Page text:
Don’t Take the Bait

I fell into a trap lately and, before you know it, I was stuck. The consequences weren’t catastrophic other than the fact that the net result robbed my potential joy and diverted my attention from God’s glory. Not good.

We had a chance to minister overseas in a culture which is vastly different from what we know as normal. The language differences as well as event logistics resulted in a dynamic outside of the norm from which we typically operate. The time we had to engage was limited and we left soon after we were done. Frankly, it was a little difficult to tell how effective the time was. We had flown 1/2 way across the world and it was just difficult to tell whether it impactful. With the commitment of time and resources we had made, the question of impact was relevant.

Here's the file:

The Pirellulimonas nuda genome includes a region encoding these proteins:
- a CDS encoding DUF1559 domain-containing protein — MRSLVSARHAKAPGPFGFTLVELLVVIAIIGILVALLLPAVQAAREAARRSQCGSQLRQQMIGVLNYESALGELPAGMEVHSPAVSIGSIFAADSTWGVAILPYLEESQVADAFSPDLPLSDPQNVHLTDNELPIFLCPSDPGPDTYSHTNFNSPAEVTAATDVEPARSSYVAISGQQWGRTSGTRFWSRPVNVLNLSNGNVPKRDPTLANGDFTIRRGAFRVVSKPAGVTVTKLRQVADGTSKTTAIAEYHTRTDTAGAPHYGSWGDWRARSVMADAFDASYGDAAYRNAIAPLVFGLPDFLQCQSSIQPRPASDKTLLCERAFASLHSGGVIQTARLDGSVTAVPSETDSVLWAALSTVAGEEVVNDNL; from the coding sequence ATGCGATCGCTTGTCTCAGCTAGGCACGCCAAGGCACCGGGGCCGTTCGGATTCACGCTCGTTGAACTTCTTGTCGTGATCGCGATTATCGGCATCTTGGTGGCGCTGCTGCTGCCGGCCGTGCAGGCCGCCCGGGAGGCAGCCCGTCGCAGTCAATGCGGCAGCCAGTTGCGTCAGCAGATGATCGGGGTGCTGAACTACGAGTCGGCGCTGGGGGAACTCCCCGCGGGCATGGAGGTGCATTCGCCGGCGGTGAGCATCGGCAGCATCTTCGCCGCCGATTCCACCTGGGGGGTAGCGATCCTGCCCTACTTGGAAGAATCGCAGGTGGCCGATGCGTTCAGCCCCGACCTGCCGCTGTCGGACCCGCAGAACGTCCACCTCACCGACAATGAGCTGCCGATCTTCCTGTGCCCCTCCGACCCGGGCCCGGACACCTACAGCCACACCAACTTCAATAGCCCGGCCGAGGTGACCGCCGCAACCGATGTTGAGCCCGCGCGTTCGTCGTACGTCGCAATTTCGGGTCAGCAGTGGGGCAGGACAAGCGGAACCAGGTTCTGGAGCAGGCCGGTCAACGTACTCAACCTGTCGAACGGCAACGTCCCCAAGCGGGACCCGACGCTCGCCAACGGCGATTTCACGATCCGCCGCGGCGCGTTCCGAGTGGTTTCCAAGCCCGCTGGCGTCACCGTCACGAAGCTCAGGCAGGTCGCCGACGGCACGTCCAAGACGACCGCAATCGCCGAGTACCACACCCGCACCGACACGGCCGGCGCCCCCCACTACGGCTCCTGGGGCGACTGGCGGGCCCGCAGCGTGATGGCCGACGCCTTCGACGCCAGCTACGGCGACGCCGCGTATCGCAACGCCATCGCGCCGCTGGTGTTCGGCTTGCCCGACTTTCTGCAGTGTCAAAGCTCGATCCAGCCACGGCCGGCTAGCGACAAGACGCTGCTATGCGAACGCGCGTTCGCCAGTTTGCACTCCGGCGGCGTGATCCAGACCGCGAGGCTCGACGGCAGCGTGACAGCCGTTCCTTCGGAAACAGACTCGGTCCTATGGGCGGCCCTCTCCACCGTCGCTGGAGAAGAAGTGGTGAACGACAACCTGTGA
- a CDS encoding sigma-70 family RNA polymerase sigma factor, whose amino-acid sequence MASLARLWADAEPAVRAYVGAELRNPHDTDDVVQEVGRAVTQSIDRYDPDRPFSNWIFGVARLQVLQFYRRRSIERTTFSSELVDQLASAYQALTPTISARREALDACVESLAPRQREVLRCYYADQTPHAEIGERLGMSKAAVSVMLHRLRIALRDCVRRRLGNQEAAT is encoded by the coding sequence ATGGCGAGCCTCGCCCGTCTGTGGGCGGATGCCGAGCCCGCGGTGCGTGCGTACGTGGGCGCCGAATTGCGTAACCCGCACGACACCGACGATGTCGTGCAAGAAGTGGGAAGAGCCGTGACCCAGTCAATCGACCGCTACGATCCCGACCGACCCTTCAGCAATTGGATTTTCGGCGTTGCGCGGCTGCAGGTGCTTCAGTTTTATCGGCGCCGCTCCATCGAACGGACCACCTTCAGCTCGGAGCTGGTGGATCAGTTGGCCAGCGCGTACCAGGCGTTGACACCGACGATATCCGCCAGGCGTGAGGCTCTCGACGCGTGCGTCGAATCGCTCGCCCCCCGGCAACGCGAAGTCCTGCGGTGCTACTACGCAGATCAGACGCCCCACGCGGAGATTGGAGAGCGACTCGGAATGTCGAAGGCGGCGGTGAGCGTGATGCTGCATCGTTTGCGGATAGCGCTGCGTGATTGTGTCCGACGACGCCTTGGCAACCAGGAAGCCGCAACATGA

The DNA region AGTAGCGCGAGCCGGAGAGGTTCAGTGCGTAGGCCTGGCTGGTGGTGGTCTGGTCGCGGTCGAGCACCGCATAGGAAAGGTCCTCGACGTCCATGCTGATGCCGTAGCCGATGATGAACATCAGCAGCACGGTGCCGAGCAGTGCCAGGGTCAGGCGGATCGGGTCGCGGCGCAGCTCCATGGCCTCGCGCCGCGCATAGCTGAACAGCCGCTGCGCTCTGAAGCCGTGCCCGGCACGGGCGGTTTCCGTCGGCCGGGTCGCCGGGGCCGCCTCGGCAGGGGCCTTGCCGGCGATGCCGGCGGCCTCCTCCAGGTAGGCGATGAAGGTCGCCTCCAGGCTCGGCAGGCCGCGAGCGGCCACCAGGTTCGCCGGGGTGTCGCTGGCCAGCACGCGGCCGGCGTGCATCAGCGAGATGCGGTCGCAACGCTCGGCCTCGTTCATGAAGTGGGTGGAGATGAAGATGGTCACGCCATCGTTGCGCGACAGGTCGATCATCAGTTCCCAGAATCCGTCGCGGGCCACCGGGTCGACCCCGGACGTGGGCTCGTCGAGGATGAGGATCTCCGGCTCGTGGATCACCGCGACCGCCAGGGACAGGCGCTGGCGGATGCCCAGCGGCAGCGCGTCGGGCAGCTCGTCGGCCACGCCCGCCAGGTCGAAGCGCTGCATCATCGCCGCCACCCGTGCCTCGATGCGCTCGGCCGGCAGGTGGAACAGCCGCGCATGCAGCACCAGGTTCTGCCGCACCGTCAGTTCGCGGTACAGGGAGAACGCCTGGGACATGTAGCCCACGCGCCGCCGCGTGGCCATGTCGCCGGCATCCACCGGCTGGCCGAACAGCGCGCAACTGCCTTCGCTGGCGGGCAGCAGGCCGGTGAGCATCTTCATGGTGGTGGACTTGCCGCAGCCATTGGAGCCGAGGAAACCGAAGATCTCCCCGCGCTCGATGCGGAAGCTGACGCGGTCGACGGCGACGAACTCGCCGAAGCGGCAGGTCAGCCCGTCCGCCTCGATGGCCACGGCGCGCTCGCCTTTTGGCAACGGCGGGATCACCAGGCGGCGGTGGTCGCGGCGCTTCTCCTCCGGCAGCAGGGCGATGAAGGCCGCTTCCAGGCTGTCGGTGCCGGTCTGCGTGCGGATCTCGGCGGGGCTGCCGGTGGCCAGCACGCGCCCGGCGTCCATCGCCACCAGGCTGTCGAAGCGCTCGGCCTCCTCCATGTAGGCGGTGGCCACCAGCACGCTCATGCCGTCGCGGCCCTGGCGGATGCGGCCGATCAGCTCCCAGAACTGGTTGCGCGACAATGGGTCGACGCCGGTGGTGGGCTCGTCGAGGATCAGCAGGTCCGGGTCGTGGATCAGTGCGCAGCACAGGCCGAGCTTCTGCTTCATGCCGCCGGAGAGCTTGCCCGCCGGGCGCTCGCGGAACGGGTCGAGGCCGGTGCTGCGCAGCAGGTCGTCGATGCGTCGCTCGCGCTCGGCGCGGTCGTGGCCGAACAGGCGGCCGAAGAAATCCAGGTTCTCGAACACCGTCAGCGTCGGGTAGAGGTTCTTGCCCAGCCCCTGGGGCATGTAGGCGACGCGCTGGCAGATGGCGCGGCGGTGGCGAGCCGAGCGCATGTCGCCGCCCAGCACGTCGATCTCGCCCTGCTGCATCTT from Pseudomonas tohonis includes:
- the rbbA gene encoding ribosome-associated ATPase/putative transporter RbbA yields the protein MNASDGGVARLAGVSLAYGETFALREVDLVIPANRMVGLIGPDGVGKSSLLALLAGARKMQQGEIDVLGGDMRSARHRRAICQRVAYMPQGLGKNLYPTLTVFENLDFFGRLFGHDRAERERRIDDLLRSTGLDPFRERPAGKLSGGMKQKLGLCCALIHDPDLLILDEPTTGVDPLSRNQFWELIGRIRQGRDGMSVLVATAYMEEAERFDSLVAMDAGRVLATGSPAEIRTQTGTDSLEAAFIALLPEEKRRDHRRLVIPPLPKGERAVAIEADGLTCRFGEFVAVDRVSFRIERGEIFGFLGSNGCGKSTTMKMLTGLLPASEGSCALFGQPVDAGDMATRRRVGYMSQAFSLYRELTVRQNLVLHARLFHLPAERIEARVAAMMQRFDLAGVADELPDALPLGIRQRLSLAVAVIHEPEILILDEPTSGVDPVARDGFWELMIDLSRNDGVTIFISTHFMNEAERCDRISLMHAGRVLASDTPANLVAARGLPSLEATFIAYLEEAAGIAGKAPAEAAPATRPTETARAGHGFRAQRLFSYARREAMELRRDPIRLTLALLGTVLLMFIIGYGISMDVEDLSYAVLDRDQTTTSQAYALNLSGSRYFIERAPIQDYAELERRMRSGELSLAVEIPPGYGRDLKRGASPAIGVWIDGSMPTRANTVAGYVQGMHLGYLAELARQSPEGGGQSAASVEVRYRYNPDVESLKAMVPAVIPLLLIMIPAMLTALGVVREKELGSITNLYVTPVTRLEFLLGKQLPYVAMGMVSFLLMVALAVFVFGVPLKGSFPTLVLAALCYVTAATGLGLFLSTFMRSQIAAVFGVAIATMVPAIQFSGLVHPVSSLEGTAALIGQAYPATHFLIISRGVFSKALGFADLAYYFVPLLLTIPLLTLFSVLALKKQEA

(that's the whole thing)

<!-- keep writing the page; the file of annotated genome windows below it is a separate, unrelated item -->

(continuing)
Not being able to tell, I came home partially satisfied. I knew that some good things had happened as there was some feedback. I was less than 100% secure in the value of the trip as I processed the experience.

Then another member of the team who flew out separately got back and he had numerous video testimonies that he had taken following our time with these people. He also had a chance to spend time with local leadership after our departure and their appreciation for what was happening was evident. The long and short of it was the feedback that I was missing, he had captured. From those testimonies, It was undeniable that the trip created a huge ripple effect and God had clearly moved in people’s lives in powerful ways.

The trap I had stepped into was the need to satisfy my soul. My mind, will and emotions wanted validation that the sacrifice was worth it. I wanted the security blanket of getting to see results from the process we had engaged in. I wanted the visible to affirm the invisible. My faith in God’s faithfulness was weak compared to my need to be assured that He did what He does.